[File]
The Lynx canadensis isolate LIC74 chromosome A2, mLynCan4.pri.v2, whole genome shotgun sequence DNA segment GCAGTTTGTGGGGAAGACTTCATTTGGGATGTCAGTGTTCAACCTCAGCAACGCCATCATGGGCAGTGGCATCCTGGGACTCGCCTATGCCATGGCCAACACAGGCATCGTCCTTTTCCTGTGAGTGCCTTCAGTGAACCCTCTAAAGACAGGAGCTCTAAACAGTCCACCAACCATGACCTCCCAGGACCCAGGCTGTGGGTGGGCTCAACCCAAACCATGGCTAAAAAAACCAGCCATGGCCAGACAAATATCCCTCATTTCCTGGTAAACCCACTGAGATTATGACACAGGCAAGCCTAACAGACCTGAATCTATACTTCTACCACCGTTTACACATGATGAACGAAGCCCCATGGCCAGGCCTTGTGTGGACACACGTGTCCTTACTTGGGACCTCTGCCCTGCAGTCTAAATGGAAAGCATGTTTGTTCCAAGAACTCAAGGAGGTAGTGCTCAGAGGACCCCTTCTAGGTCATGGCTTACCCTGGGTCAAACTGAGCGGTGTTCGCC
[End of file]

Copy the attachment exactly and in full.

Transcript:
The Lynx canadensis isolate LIC74 chromosome A2, mLynCan4.pri.v2, whole genome shotgun sequence DNA segment GCAGTTTGTGGGGAAGACTTCATTTGGGATGTCAGTGTTCAACCTCAGCAACGCCATCATGGGCAGTGGCATCCTGGGACTCGCCTATGCCATGGCCAACACAGGCATCGTCCTTTTCCTGTGAGTGCCTTCAGTGAACCCTCTAAAGACAGGAGCTCTAAACAGTCCACCAACCATGACCTCCCAGGACCCAGGCTGTGGGTGGGCTCAACCCAAACCATGGCTAAAAAAACCAGCCATGGCCAGACAAATATCCCTCATTTCCTGGTAAACCCACTGAGATTATGACACAGGCAAGCCTAACAGACCTGAATCTATACTTCTACCACCGTTTACACATGATGAACGAAGCCCCATGGCCAGGCCTTGTGTGGACACACGTGTCCTTACTTGGGACCTCTGCCCTGCAGTCTAAATGGAAAGCATGTTTGTTCCAAGAACTCAAGGAGGTAGTGCTCAGAGGACCCCTTCTAGGTCATGGCTTACCCTGGGTCAAACTGAGCGGTGTTCGCC